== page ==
A judge has dismissed an appeal from IPTV service YouView against a ruling preventing it from registering its name as a trademark for some services.
Registered Trademarks are granted for specific classes of goods and services with each class applied for being decided on its own merits.
According to the Intellectual Property Office database of Registered Trademarks, YouView has been granted rights in some classes, including Class 41 for “Provision of entertainment, education, recreation, instruction, tuition and training both interactive and non-interactive; production, presentation, distribution, syndication, networking and rental of audio, video, still and moving images and data whether in compressed or uncompressed form; game services; production and rental of educational and instructional materials; publishing services (including electronic publishing services); exhibition services; organisation, production and presentation of shows, competitions, contests, games, concerts and events; language teaching; provision of language schools and language courses; provision of information and advisory services relating to any of the aforesaid services.”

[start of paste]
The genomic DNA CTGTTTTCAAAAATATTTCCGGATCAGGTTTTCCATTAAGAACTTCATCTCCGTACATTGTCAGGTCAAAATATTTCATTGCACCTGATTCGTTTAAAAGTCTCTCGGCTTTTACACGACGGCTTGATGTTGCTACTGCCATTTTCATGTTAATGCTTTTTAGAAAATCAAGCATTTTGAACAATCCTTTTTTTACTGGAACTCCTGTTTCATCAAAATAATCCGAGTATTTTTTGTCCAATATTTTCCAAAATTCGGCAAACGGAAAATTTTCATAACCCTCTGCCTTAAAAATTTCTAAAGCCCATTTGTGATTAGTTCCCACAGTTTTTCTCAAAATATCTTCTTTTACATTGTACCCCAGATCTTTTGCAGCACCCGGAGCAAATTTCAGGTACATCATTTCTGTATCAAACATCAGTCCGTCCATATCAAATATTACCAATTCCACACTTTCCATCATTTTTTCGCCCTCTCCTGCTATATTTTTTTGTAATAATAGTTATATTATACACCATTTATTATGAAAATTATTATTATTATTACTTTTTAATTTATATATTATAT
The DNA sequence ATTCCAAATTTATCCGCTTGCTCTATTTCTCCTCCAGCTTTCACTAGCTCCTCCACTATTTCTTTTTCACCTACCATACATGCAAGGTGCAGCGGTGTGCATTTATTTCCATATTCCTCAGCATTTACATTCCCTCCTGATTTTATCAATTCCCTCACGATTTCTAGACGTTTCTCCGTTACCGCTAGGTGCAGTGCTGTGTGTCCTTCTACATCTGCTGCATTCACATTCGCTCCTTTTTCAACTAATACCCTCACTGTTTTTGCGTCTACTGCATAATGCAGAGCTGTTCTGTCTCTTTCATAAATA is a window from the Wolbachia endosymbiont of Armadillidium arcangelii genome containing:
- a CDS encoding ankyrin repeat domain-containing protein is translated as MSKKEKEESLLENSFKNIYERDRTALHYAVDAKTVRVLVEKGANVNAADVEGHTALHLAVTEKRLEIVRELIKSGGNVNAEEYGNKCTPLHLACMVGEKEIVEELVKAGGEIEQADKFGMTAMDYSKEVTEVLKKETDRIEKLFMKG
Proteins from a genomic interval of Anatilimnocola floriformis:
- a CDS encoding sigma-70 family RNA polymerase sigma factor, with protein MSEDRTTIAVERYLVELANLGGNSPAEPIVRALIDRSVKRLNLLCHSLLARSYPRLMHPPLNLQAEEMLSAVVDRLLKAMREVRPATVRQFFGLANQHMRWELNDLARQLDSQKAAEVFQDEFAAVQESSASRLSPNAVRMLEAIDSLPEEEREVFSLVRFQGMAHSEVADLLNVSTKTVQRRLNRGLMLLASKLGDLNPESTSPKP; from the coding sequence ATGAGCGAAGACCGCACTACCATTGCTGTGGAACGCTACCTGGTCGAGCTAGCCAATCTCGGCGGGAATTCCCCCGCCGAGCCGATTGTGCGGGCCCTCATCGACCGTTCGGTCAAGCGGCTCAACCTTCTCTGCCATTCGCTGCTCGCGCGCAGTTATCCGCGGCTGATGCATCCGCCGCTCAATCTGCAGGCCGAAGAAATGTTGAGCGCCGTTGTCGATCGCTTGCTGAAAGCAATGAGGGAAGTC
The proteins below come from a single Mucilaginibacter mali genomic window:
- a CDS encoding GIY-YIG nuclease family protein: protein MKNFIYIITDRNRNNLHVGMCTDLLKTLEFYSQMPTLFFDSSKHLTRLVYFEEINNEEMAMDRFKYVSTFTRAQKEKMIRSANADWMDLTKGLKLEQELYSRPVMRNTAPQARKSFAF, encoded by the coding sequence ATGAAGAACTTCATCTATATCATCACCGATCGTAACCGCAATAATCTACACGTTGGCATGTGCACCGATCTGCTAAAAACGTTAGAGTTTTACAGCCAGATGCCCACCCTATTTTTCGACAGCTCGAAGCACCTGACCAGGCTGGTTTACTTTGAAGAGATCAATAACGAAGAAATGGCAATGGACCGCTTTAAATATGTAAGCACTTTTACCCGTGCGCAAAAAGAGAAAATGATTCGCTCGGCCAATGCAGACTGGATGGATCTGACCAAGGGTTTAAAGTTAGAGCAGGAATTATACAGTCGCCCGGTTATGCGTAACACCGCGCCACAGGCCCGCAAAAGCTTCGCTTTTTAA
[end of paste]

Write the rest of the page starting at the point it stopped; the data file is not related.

However the service faced opposition from Total Limited which already holds a Registered Trademark for Your View in relation to databases and database software in Class 9.
A hearing officer at the IPO which determines applications ruled that the similarity of the Your View and YouView marks meant there was room for confusion and denied YouView’s application for these services, a decision which has now been backed by the courts.
In an appeal hearing, YouView had argued that the officer erred in her assessment. However the Judge, The Honourable Mr Justice Floyd, dismissed this argument and said the officer “was engaged in a multifactorial assessment which her expertise ideally qualified her to undertake” and ‘reached a conclusion which she was entitled to reach.”
Total’s MD Stuart Baikie, said the company were “delighted with the judgment.”
Mr Baikie added: “YourView is a key differentiator for us and is a significant part of our business and future growth strategy, so it was absolutely imperative that we defended the trade mark that was granted to us in 2009. Our opposition to the YouView trade mark has been now been fully vindicated.”
In a statement YouView said it had “no intention of changing its name” and described the situation as “complex and subject to a number of on-going legal actions” which would be settled in the courts.
Should it ultimately be forced to change its name, the IPO database shows the company already holds a mark for YooView.